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Okeechobee Music Festival opens with joyful noise

Witness the blissful vibe on Day 1 at Okeechobee Music Festival (@okeechobeefest).

Where did all the joy go in this angry, cynical world? For one weekend, at least, look no further than Sunshine Grove.

The inaugural Okeechobee Music and Arts Festival came to life with more than half the sellout crowd of 30,000 arriving the night before Friday's formal opening, filling the fields and woods with a pure, organic euphoria that radiated from every surface.

Negativity was banished in favor of twirling and hugging, rudeness was replaced by courtesy. Those in line for food and drinks (and the Ferris wheel) were patient and collegial. Did we miss Rod Serling welcoming us to the Twilight Zone?

The first night was a remarkable gathering of tribes — the parking lot dotted with plates from Colorado, Iowa and New York — a pilgrimage inspired by a shared love of music, but also by a desire to experience the rapture, aided by Red Bull and Adderall, that could be felt and heard in the first glow of the sun Friday morning.

If the participants in this parade were mostly in their early 20s, it was not exclusively so. The Pied Piper Friday night may have been swaggering 67-year-old Robert Plant, who explained to the crowd at one point during his charismatic, Led Zeppelin-heavy set: "I just can't stop talking about love."

"Everyone at our camp, all the people around us, have been so friendly," said Taylor Black, cheerily, as she sat in the glow of the Ferris wheel near the lakeside beach known as Aquachobee.

Black, 19, and friend Bayly Forbes, 22, were a couple of hours removed from a 12-hour drive that began at 1:30 a.m. Thursday from Birmingham, Ala., to attend their first camping festival. Back home, Black is a college student with a part-time job in a fast-food restaurant, while Forbes works full-time waiting tables at an upscale Italian restaurant.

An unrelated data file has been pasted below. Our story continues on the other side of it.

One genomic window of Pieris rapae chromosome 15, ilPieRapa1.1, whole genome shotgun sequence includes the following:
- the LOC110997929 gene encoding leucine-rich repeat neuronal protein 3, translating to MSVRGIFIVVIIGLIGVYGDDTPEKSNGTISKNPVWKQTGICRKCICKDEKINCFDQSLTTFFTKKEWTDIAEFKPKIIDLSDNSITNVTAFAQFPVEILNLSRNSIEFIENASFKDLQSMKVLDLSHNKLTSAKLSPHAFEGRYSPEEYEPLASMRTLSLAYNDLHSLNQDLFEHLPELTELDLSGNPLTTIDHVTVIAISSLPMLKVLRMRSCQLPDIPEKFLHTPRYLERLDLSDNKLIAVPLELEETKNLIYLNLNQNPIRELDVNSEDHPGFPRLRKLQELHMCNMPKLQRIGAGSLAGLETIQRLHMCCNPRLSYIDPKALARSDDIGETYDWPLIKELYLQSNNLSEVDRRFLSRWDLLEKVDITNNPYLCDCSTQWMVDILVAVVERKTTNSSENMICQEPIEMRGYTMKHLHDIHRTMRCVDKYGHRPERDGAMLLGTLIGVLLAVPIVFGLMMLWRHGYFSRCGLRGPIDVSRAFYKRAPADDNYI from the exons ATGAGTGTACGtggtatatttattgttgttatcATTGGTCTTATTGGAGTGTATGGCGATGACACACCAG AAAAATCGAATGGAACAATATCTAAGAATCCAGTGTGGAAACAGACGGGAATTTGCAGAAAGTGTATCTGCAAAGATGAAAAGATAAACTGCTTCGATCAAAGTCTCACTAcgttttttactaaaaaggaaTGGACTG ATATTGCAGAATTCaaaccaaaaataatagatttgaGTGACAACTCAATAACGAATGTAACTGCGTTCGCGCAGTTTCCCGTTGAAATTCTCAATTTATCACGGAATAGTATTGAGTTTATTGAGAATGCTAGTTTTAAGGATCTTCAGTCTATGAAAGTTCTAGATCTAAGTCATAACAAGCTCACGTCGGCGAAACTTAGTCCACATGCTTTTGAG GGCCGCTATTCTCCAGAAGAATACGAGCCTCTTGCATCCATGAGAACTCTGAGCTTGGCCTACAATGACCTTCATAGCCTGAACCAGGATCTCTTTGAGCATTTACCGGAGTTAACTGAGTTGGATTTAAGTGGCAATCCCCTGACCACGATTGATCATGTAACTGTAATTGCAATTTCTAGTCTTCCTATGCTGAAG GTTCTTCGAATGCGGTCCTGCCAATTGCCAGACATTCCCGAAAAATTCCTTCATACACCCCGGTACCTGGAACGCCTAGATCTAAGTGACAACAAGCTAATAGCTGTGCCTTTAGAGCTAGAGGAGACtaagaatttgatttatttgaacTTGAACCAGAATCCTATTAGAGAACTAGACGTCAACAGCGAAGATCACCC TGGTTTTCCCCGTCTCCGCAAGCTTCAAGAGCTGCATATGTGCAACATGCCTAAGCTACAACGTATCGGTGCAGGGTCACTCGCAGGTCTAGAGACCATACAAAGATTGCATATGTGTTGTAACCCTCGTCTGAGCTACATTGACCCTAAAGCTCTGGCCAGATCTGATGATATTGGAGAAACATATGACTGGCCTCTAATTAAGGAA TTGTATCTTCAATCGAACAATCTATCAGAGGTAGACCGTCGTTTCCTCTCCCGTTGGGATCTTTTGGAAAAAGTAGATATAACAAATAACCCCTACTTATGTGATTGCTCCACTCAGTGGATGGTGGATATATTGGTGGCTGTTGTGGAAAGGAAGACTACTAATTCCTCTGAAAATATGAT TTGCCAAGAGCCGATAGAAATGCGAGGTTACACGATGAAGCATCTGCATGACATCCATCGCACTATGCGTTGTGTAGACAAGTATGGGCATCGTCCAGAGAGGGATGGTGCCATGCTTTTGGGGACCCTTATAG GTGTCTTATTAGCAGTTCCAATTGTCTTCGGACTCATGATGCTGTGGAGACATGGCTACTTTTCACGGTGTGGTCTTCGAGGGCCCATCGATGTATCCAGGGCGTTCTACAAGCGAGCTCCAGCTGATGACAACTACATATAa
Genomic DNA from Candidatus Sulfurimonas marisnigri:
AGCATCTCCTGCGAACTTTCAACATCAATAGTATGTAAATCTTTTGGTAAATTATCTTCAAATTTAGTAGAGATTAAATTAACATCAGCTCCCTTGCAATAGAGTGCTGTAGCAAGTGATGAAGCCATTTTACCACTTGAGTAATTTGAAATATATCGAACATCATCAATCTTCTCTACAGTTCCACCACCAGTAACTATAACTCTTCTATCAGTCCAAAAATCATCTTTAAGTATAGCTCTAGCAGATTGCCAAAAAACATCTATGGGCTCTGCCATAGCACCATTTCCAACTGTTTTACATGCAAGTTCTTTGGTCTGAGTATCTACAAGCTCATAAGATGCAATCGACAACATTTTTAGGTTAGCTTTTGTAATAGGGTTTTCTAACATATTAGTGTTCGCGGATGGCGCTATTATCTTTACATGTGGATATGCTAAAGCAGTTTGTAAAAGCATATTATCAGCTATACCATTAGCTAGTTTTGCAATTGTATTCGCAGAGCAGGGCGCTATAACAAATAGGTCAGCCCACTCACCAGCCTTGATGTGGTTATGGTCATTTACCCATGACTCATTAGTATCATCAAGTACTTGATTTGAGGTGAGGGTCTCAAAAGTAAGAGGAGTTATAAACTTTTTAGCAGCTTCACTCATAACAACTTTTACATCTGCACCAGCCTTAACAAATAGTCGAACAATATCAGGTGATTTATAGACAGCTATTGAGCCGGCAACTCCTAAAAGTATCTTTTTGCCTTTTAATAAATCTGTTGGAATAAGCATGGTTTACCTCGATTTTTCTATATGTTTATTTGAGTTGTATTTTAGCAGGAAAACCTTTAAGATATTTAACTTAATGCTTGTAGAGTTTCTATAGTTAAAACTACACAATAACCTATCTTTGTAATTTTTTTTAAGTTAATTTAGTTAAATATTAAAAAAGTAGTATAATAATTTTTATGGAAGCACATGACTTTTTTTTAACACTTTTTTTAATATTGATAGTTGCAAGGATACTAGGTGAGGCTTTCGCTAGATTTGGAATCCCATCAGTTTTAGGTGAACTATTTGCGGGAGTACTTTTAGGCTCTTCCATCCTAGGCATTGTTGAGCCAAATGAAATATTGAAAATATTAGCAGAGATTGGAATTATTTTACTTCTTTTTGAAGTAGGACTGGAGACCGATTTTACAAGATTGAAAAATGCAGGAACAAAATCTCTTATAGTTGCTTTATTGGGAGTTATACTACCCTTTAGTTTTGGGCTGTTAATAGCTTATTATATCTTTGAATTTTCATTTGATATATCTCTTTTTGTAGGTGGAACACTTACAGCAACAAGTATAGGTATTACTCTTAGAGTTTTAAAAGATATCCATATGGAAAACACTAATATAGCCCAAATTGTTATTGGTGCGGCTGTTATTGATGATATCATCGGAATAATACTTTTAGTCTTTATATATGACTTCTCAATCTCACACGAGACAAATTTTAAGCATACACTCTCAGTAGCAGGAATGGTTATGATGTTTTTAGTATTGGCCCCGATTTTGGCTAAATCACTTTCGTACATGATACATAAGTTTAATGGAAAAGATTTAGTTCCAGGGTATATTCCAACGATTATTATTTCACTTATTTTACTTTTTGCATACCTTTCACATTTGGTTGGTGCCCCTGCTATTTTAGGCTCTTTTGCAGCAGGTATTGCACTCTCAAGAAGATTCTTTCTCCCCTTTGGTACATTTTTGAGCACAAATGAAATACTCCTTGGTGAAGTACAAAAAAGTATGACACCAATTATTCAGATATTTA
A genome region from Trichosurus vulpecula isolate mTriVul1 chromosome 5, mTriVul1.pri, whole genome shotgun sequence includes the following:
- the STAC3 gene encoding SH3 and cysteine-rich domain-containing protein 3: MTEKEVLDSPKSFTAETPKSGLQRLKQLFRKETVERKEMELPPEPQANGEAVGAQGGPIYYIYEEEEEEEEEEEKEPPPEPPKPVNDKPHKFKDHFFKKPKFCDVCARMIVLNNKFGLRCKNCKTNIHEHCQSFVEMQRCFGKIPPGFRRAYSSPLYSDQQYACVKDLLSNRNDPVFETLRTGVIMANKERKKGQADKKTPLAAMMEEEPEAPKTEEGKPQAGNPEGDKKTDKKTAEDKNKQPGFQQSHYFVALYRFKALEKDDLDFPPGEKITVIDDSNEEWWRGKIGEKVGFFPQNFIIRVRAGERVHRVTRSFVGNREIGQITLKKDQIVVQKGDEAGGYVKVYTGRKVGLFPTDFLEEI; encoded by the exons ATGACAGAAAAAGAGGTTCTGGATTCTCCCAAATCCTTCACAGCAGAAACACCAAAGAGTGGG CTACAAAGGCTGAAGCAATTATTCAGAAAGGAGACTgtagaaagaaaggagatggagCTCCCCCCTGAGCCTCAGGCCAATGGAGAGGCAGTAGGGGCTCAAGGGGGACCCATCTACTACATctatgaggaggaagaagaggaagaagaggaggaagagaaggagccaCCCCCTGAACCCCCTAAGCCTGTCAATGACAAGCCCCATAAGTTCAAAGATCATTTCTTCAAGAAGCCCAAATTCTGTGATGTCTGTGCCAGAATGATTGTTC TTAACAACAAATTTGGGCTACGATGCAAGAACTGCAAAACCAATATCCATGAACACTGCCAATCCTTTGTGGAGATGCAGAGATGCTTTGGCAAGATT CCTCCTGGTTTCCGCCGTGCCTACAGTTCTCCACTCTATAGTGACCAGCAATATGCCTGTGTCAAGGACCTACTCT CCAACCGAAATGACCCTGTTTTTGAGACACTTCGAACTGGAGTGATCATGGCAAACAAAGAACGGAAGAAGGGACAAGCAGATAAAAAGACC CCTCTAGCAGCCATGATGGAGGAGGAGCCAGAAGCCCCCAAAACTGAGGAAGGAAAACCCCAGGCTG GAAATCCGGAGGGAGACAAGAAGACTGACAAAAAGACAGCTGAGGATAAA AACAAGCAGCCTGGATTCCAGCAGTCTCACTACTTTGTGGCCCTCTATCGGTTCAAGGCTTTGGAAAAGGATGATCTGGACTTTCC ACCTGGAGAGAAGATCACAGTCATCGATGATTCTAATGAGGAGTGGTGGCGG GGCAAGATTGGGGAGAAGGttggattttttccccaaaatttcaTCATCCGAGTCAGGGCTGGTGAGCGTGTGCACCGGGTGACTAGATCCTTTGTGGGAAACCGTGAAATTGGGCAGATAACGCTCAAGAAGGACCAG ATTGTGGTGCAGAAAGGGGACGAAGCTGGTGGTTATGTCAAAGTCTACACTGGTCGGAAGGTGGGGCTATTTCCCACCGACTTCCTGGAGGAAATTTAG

The commitment of time and nearly $600 for tickets was worth it, they said, and not only to see favorite acts such as Mac Miller, Fetty Wap and Mumford & Sons.

"It's about the experience, having a good time and getting to meet new people," Forbes said. To that end, she noted that they left a bowl of candy on the hood of their car.

The Okeechobee Music & Arts Festival takes place through Sunday on 800 acres at Sunshine Grove, north of the lake that gives the festival its name. The diverse lineup ranges from Friday night performances by Plant, Hall & Oates and Bassnectar; Kendrick Lamar and Skrillex on Saturday, and Mumford & Sons, Tom Morello, Ween, Jason Isbell and Future on Sunday.

The festival site, once a planned residential development, includes six miles of paved roadway that wind through landscaped fields and groves of trees, now bathed in colored lights for extra majesty. Deer remained scarce, but the armadillos didn't seem to mind.

On Friday the three main stages opened, revealing a large clearing lined with food booths, bars and vendors, with stands of pines and palms greatly prized for their shade from the upper-70s temperatures. Attire was casual and thoughtful: bikinis and Carhartt boots, superheroes and at least two bearded gents topped with lampshades.

Veteran leadership

Rick Harris, a 65-year-old psychologist from Fort Lauderdale, is a veteran festivalgoer who went VIP ($599 per ticket, plus RV parking) with his wife, Marie. The two have been to every edition of the Bonnaroo Music and Arts Festival, and Harris says Okeechobee is already in the conversation with that popular gathering in rural Tennessee.

"The setting is much more idyllic," Harris said as Texas folk-rockers the Oh Hellos performed behind him in the high sun. "Look at this. The trees, the grass, it's beautiful. Bonnaroo is an empty field, for the most part."

Harris said the Okeechobee RV parking demands a bit of a walk, but the paved roads are another big advantage.